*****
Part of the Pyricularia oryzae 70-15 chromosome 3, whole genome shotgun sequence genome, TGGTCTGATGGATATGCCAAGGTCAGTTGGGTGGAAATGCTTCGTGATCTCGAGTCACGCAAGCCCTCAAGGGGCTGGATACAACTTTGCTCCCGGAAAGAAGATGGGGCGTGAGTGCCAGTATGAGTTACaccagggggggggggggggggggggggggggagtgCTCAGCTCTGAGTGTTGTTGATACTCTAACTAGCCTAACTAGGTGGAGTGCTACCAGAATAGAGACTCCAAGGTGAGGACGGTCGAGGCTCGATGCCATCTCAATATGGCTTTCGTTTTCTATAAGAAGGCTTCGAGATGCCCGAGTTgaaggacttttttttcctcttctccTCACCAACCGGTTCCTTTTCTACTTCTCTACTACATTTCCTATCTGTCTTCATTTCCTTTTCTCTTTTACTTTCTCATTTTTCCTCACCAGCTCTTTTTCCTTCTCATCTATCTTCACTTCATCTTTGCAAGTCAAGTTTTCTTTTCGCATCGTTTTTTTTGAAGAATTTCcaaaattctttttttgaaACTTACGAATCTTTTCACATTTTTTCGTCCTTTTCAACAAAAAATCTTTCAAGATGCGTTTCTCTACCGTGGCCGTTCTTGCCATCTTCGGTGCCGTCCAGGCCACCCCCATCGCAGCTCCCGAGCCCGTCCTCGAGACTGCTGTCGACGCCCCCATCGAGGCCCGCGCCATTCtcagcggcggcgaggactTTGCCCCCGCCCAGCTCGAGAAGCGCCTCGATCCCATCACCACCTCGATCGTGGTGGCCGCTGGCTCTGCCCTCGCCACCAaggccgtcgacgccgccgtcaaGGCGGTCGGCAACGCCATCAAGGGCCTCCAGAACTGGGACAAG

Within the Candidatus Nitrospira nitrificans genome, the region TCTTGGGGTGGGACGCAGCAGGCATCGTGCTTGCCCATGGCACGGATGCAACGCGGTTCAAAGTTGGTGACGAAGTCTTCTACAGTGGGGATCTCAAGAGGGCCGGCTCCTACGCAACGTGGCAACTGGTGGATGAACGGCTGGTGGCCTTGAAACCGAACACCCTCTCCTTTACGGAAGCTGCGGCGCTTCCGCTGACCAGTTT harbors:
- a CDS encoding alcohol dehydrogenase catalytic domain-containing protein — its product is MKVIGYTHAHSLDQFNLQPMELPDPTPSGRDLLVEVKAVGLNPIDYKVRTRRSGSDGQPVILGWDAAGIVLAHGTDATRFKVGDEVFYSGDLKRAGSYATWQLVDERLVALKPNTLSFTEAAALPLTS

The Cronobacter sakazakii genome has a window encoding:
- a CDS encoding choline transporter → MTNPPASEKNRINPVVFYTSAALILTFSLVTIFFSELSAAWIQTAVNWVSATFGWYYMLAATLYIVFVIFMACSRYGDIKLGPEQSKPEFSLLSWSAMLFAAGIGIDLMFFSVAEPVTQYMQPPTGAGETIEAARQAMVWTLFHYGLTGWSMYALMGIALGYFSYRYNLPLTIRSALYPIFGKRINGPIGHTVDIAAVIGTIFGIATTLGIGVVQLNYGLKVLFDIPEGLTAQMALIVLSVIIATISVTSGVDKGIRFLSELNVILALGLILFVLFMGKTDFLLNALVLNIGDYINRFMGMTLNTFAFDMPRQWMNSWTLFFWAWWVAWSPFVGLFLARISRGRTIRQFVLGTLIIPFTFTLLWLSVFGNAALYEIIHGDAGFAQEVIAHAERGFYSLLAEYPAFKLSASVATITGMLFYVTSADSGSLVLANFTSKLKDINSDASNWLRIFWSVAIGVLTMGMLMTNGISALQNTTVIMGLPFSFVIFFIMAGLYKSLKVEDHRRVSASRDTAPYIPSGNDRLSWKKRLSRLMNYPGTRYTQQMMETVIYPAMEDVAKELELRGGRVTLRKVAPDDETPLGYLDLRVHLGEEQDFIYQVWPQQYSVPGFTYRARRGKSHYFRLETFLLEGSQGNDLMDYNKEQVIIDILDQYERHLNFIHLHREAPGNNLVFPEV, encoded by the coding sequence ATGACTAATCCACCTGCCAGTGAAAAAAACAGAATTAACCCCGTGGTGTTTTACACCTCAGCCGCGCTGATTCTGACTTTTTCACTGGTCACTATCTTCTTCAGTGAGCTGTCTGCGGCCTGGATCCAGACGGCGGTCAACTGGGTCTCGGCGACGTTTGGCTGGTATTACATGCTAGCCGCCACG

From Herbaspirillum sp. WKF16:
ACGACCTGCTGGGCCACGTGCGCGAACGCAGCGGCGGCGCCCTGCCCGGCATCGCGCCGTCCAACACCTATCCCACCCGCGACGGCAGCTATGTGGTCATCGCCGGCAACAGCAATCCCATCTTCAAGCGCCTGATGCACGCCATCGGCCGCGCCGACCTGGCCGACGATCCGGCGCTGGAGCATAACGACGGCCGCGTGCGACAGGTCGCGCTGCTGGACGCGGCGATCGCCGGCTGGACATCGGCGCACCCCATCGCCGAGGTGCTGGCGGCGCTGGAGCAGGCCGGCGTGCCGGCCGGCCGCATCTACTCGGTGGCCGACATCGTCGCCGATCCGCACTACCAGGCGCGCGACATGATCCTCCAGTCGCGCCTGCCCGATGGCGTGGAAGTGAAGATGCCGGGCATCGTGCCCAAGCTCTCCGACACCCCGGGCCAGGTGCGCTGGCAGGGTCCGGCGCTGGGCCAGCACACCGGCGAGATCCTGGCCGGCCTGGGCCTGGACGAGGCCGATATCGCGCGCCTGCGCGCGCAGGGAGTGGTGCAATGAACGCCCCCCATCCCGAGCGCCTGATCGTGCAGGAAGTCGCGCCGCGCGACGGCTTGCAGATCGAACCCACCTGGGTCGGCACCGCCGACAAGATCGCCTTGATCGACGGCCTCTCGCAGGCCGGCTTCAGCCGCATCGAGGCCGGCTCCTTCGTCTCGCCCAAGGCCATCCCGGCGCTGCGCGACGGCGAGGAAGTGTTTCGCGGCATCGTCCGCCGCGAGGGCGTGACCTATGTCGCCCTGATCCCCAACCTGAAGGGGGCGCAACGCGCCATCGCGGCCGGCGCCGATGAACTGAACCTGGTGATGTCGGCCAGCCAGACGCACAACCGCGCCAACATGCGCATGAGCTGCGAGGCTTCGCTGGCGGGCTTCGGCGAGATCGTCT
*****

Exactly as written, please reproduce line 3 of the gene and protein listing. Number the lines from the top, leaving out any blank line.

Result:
- a CDS encoding alcohol dehydrogenase catalytic domain-containing protein — its product is MKVIGYTHAHSLDQFNLQPMELPDPTPSGRDLLVEVKAVGLNPIDYKVRTRRSGSDGQPVILGWDAAGIVLAHGTDATRFKVGDEVFYSGDLKRAGSYATWQLVDERLVALKPNTLSFTEAAALPLTS